If I stay and then the situation becomes untenable and I am trapped, should I break a window? Should I jump?
If you are trapped in a high-rise building, try to locate yourself in an area where you can close the door and seal the cracks to keep smoke out. Use a telephone to call the fire department and report your exact location in the building. Try to be patient. Emergency rescue of high-rise building occupants can take a long time. You can signal your position to rescue personnel from a window using a light-colored cloth, but it is not advisable to break a window. If you can open the window slightly, it is generally safe to do so to allow fresh air in, but be prepared to close it if smoke comes in. A broken window cannot be adjusted to block smoke from pouring in. Finally, falling glass from a broken window can sever fire hoses and severely injure rescue and suppression personnel below. It is very dangerous to use a window for escape from anything higher than the second floor.

Should my building have any type of exterior escape device?
Items such as escape chutes and controlled descent devices are permitted to provide escape routes in special structures such as some towers and special manufacturing environments. They are not permitted, nor recommended by U.S.-based codes for commercial and public buildings. Such devices do not come close to the level of protection provided by the other code-mandated features.

If the neighboring high-rise building is on fire, should my building be evacuated?
Not during a typical fire. You should remain vigilant and determine if there is some onset or change in conditions that could result in your building being threatened by the adjacent fire. In such cases, emergency personnel should have adequate time to order such evacuations.

Will building egress systems work in a terrorist attack?
Society has not demanded of its public officials that they enact laws that would require the expenditure of almost unlimited amounts of money to protect against all foreseeable and unforeseeable hazards. In reality, there may simply be no physical way to provide such protection, even with unlimited funds. Prior to the September 11, 2001 attack, a suicide pilot at the controls of a Boeing 767 aircraft would not have appeared on anyone's list of credible or foreseeable design hazards. In 1945, the pilot of a B-25 two-engine bomber became disoriented in heavy fog and crashed into the Empire State Building on a Saturday morning when the building was sparsely populated. Flaming gasoline from the 1400-gallon tanks ignited and 14 persons died and 26 were injured.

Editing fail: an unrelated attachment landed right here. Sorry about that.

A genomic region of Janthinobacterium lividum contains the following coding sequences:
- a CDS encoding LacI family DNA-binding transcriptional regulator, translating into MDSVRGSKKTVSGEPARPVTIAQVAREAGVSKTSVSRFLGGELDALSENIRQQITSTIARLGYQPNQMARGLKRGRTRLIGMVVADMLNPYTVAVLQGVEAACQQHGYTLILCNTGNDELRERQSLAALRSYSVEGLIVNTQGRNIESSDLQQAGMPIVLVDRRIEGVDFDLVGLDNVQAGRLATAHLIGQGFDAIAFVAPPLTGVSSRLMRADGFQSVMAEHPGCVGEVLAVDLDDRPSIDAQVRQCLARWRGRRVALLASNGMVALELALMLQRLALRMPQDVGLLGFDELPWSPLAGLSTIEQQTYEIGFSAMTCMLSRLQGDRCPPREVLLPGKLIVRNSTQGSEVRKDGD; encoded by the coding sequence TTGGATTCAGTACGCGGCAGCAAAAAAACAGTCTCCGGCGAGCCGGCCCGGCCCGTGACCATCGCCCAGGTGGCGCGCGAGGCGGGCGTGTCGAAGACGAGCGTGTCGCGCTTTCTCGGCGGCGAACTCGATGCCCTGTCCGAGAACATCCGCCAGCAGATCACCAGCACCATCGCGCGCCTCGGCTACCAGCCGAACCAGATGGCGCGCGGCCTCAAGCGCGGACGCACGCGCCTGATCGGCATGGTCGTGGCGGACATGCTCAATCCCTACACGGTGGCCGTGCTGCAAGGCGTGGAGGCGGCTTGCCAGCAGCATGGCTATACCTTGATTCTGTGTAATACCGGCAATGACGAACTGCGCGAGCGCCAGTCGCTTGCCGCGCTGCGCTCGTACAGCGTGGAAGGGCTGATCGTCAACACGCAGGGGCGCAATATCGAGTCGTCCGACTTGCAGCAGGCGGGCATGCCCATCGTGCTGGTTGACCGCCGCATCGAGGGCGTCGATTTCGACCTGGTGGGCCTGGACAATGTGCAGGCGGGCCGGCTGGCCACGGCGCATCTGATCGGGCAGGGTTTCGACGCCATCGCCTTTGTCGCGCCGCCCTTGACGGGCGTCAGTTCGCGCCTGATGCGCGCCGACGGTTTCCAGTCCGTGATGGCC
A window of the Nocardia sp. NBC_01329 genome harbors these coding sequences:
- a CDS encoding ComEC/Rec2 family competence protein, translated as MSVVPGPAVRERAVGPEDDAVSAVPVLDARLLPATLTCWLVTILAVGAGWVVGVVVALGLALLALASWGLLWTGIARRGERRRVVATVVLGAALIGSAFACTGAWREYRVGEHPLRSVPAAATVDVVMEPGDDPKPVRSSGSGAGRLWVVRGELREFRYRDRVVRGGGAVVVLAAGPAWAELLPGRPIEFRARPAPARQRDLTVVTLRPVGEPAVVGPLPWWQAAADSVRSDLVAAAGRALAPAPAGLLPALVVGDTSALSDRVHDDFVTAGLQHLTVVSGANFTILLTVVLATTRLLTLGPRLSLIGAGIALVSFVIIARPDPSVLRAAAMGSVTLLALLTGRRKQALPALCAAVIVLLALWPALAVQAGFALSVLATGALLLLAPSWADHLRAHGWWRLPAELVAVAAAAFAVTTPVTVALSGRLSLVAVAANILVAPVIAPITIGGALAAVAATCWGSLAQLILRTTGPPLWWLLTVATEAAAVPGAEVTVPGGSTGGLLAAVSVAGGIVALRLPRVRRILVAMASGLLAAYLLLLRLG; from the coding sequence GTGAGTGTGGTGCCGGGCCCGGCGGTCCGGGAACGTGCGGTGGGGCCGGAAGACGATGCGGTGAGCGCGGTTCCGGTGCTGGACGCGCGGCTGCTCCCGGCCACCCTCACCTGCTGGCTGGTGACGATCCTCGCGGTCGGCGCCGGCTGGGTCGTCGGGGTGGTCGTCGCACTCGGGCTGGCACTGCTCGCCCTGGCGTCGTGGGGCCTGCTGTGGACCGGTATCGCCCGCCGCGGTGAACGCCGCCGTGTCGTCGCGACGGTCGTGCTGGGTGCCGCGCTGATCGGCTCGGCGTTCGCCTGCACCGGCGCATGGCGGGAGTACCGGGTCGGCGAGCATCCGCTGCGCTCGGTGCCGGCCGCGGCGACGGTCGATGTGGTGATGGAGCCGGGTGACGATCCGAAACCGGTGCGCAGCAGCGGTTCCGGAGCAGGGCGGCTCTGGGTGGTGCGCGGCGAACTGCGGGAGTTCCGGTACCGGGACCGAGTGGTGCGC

When the World Trade Center towers were built in 1970, they were designed to withstand the impact of a Boeing 707 aircraft — the largest aircraft being flown at that time. The Boeing 767 aircrafts used in the September 11 attack were considerably larger and carried nearly 20,000 gallons of jet fuel that would have carried the planes across the country to the West Coast without refueling. Current building evacuation or relocation procedures consider the need to move occupants from harms way with a fire that grows at a very predictable way at a rate that is typical to the anticipated fire hazard in the building.

My building has written evacuation procedures. Are they adequate for any emergency that may occur in my building?
It is highly likely that the procedures are adequate for all emergencies. In our society, we plan on events that are likely to happen in a building or structure. In large part, evacuation procedures are geared towards an accidental fire occurring in a building. As long as your procedures make clear to you the actions you are to take, and when to take them, that is in essence what you are looking for. Although not mandated for all buildings, encourage your employer to stage a mock drill once a year. If you are on the upper floor of a high-rise building, this may be a good opportunity to practice and experience your plan.

Many of these procedures are based on typical events. What happens when the event is not typical?
As with any situation in our daily lives, you are ultimately in control of your fate to a great degree. Thus, you are largely responsible for your own personal safety based upon the circumstances. Detailed procedures, verbal instructions and even past experience may not be adequate to help you deal with extraordinary events. RED, the universal color for danger can be used to help you in such circumstances.

React: Take any indication of smoke, fire or other potentially threatening situation seriously. Activation of building fire alarms, smell of smoke, visual indication of flames, warning from other occupants, arrival of the fire department are some of the attributes that may signal an imminently dangerous situation.

Evaluate: You must judge the level of threat. This includes confirming evidence or presence of smoke or fire; judging the conditions in your immediate area; self-judgment of your physical ability to relocate or evacuate; evaluation of the needs and abilities of others who may need assistance; consider additional information being received.

Decide: There are only two, but difficult choices:

  1. Follow your plan and immediately leave the building.
  2. Follow your plan and stay where you are, or descend to the designated level below the fire floor and be prepared to take protective/defensive action. In this case, anticipated action may include alerting the fire department of your location, seal doors, windows and vents that lead into your space. Do not break out the windows. Be prepared to wait for a considerable time period (at least one hour) if you contemplate rescue by the fire department.

This process is iterative. It is not only done at the first hint of a dangerous situation. It is a process that the individual must manage and it needs to be repeated until the danger has passed or, if total building evacuation is in order, when that action is completed.